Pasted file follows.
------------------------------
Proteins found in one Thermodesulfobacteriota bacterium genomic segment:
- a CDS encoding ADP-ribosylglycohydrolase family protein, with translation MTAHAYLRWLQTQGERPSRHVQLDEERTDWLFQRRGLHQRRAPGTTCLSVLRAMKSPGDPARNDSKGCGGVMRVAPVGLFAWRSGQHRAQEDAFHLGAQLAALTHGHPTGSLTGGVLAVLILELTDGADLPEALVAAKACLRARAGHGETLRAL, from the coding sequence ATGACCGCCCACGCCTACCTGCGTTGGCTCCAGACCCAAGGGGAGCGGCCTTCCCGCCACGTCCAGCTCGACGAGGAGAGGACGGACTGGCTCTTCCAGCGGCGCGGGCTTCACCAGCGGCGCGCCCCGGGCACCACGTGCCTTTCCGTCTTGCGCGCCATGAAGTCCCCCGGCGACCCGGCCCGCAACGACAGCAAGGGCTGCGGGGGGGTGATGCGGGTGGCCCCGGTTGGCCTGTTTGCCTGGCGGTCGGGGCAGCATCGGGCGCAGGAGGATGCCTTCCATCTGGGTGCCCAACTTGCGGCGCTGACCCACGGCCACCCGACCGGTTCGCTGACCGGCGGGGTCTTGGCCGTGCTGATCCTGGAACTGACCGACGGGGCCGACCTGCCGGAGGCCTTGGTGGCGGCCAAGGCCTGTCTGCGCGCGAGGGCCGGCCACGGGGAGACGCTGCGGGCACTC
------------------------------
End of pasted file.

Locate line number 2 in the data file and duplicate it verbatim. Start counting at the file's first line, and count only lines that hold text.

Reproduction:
- a CDS encoding ADP-ribosylglycohydrolase family protein, with translation MTAHAYLRWLQTQGERPSRHVQLDEERTDWLFQRRGLHQRRAPGTTCLSVLRAMKSPGDPARNDSKGCGGVMRVAPVGLFAWRSGQHRAQEDAFHLGAQLAALTHGHPTGSLTGGVLAVLILELTDGADLPEALVAAKACLRARAGHGETLRAL, from the coding sequence ATGACCGCCCACGCCTACCTGCGTTGGCTCCAGACCCAAGGGGAGCGGCCTTCCCGCCACGTCCAGCTCGACGAGGAGAGGACGGACTGGCTCTTCCAGCGGCGCGGGCTTCACCAGCGGCGCGCCCCGGGCACCACGTGCCTTTCCGTCTTGCGCGCCATGAAGTCCCCCGGCGACCCGGCCCGCAACGACAGCAAGGGCTGCGGGGGGGTGATGCGGGTGGCCCCGGTTGGCCTGTTTGCCTGGCGGTCGGGGCAGCATCGGGCGCAGGAGGATGCCTTCCATCTGGGTGCCCAACTTGCGGCGCTGACCCACGGCCACCCGACCGGTTCGCTGACCGGCGGGGTCTTGGCCGTGCTGATCCTGGAACTGACCGACGGGGCCGACCTGCCGGAGGCCTTGGTGGCGGCCAAGGCCTGTCTGCGCGCGAGGGCCGGCCACGGGGAGACGCTGCGGGCACTC